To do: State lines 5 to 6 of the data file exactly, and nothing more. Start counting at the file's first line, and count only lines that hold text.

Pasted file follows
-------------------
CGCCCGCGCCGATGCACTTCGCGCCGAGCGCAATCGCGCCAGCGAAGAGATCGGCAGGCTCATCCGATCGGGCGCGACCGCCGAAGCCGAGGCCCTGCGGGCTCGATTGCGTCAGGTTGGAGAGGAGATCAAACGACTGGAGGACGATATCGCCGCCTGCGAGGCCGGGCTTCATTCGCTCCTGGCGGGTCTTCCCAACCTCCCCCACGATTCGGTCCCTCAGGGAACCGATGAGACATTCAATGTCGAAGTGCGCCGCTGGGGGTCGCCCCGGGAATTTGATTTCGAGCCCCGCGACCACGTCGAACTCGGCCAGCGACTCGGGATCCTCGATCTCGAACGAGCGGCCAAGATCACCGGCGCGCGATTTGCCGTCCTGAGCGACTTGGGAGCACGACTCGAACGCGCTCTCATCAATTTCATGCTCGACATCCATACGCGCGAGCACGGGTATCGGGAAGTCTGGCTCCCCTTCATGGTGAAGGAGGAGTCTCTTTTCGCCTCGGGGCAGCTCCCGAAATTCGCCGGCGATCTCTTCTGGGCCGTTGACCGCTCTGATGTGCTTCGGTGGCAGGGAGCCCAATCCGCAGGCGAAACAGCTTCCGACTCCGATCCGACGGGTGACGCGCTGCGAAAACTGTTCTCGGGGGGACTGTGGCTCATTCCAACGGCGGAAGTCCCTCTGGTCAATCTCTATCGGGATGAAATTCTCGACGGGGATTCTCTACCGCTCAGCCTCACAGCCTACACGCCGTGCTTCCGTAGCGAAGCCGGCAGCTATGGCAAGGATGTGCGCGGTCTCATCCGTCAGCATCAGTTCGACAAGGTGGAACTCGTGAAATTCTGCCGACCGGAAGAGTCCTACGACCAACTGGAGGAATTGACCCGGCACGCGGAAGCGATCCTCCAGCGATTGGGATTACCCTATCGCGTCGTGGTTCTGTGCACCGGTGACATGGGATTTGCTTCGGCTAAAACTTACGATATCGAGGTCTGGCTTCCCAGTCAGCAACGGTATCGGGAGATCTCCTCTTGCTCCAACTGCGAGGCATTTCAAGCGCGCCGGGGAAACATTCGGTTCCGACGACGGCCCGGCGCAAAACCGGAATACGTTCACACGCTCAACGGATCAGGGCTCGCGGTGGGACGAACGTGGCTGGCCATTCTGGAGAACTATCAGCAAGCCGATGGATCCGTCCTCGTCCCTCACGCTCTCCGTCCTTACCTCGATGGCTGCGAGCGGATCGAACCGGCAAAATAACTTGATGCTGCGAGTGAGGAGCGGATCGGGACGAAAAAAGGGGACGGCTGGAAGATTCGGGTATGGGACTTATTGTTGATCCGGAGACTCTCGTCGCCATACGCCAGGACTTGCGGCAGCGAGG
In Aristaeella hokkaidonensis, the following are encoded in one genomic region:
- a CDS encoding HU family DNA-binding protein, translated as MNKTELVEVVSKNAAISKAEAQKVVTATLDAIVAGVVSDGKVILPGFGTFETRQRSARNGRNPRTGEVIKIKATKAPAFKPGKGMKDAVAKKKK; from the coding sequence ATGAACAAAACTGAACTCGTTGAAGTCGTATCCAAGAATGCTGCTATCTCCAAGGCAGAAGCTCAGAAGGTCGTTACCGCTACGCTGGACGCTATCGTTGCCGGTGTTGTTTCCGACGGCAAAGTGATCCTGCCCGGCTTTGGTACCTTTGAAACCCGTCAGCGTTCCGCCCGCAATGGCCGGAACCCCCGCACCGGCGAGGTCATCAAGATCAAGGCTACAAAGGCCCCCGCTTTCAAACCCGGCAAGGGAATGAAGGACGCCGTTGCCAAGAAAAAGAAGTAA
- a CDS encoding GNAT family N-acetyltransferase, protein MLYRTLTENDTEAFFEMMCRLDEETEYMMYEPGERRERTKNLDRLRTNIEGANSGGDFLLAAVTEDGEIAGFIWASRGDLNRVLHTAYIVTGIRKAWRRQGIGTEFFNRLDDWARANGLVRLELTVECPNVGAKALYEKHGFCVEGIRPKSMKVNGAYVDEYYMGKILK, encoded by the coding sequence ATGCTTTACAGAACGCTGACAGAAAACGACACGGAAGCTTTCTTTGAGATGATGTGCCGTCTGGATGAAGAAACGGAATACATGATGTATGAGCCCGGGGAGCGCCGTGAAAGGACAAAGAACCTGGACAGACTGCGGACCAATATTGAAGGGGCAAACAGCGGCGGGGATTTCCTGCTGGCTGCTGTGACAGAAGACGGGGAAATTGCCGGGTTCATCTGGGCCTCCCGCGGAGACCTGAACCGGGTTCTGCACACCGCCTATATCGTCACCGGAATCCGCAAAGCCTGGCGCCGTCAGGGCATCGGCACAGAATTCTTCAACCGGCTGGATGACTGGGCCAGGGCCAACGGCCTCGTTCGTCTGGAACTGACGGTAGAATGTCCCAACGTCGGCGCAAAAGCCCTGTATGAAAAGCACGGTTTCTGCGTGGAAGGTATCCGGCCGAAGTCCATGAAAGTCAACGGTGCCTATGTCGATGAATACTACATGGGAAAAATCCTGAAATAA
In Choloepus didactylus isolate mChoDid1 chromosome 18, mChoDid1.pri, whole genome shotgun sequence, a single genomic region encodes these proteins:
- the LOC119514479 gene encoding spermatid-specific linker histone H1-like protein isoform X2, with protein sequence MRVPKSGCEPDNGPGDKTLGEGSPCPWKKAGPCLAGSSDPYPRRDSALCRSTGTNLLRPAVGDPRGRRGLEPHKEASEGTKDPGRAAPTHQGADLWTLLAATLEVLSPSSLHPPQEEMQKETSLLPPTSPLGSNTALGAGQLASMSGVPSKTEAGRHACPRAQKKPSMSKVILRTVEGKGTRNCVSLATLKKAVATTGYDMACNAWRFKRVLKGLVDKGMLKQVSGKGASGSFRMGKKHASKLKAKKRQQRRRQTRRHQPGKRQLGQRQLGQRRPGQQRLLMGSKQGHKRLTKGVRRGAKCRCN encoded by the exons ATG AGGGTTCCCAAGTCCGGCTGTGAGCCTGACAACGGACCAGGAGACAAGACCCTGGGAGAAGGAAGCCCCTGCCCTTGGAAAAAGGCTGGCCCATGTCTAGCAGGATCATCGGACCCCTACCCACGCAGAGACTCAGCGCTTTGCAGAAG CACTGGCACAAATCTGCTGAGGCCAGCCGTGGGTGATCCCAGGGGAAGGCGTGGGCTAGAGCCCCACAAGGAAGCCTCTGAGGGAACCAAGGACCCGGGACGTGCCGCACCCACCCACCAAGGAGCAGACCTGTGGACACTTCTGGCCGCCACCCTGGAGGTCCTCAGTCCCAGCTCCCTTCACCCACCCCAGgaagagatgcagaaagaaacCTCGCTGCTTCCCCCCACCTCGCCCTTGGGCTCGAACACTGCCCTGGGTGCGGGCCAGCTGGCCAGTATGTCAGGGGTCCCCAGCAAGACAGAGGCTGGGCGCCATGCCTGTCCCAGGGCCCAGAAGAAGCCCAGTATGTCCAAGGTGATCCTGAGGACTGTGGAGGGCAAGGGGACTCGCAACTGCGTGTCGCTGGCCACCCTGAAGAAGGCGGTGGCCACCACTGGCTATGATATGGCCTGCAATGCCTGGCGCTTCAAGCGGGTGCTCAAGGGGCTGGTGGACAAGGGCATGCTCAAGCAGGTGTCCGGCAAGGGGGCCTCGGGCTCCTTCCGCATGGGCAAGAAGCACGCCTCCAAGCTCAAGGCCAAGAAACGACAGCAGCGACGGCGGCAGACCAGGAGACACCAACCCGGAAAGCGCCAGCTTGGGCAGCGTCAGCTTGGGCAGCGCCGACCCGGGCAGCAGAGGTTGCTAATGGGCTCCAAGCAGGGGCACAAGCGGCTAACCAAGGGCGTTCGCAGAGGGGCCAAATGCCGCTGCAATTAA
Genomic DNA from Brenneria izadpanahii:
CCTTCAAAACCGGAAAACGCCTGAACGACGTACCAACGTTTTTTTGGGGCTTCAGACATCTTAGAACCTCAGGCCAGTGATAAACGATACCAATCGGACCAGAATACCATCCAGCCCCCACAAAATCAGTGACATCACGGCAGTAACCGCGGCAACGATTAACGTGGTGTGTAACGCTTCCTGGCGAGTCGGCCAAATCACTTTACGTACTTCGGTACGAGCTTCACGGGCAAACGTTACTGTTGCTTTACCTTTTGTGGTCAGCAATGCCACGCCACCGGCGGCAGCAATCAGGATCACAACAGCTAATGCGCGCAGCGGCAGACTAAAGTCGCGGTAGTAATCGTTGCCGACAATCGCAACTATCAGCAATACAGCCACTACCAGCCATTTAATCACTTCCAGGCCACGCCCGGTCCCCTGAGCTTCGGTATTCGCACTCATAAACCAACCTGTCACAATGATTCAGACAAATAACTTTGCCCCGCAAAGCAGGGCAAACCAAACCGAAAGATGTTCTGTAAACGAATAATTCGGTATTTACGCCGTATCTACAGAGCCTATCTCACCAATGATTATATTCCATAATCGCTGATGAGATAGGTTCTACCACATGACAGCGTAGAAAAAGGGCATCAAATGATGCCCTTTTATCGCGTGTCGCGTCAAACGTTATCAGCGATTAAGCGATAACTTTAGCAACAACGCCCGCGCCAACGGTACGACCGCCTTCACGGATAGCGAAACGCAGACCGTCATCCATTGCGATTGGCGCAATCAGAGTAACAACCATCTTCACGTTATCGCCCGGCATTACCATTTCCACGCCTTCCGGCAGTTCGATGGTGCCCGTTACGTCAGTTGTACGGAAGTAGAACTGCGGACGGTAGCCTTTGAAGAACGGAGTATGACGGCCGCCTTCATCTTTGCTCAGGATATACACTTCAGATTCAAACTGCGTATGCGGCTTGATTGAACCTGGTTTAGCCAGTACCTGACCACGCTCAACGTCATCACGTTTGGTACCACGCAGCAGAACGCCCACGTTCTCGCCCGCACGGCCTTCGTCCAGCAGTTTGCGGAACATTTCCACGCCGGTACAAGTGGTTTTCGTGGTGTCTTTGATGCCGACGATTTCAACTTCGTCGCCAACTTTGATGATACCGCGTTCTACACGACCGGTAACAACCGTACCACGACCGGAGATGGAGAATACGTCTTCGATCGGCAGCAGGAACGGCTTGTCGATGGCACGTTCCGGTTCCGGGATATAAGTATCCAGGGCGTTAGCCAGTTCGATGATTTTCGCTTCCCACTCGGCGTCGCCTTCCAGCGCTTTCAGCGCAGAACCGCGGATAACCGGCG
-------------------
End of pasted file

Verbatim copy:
In Choloepus didactylus isolate mChoDid1 chromosome 18, mChoDid1.pri, whole genome shotgun sequence, a single genomic region encodes these proteins:
- the LOC119514479 gene encoding spermatid-specific linker histone H1-like protein isoform X2, with protein sequence MRVPKSGCEPDNGPGDKTLGEGSPCPWKKAGPCLAGSSDPYPRRDSALCRSTGTNLLRPAVGDPRGRRGLEPHKEASEGTKDPGRAAPTHQGADLWTLLAATLEVLSPSSLHPPQEEMQKETSLLPPTSPLGSNTALGAGQLASMSGVPSKTEAGRHACPRAQKKPSMSKVILRTVEGKGTRNCVSLATLKKAVATTGYDMACNAWRFKRVLKGLVDKGMLKQVSGKGASGSFRMGKKHASKLKAKKRQQRRRQTRRHQPGKRQLGQRQLGQRRPGQQRLLMGSKQGHKRLTKGVRRGAKCRCN encoded by the exons ATG AGGGTTCCCAAGTCCGGCTGTGAGCCTGACAACGGACCAGGAGACAAGACCCTGGGAGAAGGAAGCCCCTGCCCTTGGAAAAAGGCTGGCCCATGTCTAGCAGGATCATCGGACCCCTACCCACGCAGAGACTCAGCGCTTTGCAGAAG CACTGGCACAAATCTGCTGAGGCCAGCCGTGGGTGATCCCAGGGGAAGGCGTGGGCTAGAGCCCCACAAGGAAGCCTCTGAGGGAACCAAGGACCCGGGACGTGCCGCACCCACCCACCAAGGAGCAGACCTGTGGACACTTCTGGCCGCCACCCTGGAGGTCCTCAGTCCCAGCTCCCTTCACCCACCCCAGgaagagatgcagaaagaaacCTCGCTGCTTCCCCCCACCTCGCCCTTGGGCTCGAACACTGCCCTGGGTGCGGGCCAGCTGGCCAGTATGTCAGGGGTCCCCAGCAAGACAGAGGCTGGGCGCCATGCCTGTCCCAGGGCCCAGAAGAAGCCCAGTATGTCCAAGGTGATCCTGAGGACTGTGGAGGGCAAGGGGACTCGCAACTGCGTGTCGCTGGCCACCCTGAAGAAGGCGGTGGCCACCACTGGCTATGATATGGCCTGCAATGCCTGGCGCTTCAAGCGGGTGCTCAAGGGGCTGGTGGACAAGGGCATGCTCAAGCAGGTGTCCGGCAAGGGGGCCTCGGGCTCCTTCCGCATGGGCAAGAAGCACGCCTCCAAGCTCAAGGCCAAGAAACGACAGCAGCGACGGCGGCAGACCAGGAGACACCAACCCGGAAAGCGCCAGCTTGGGCAGCGTCAGCTTGGGCAGCGCCGACCCGGGCAGCAGAGGTTGCTAATGGGCTCCAAGCAGGGGCACAAGCGGCTAACCAAGGGCGTTCGCAGAGGGGCCAAATGCCGCTGCAATTAA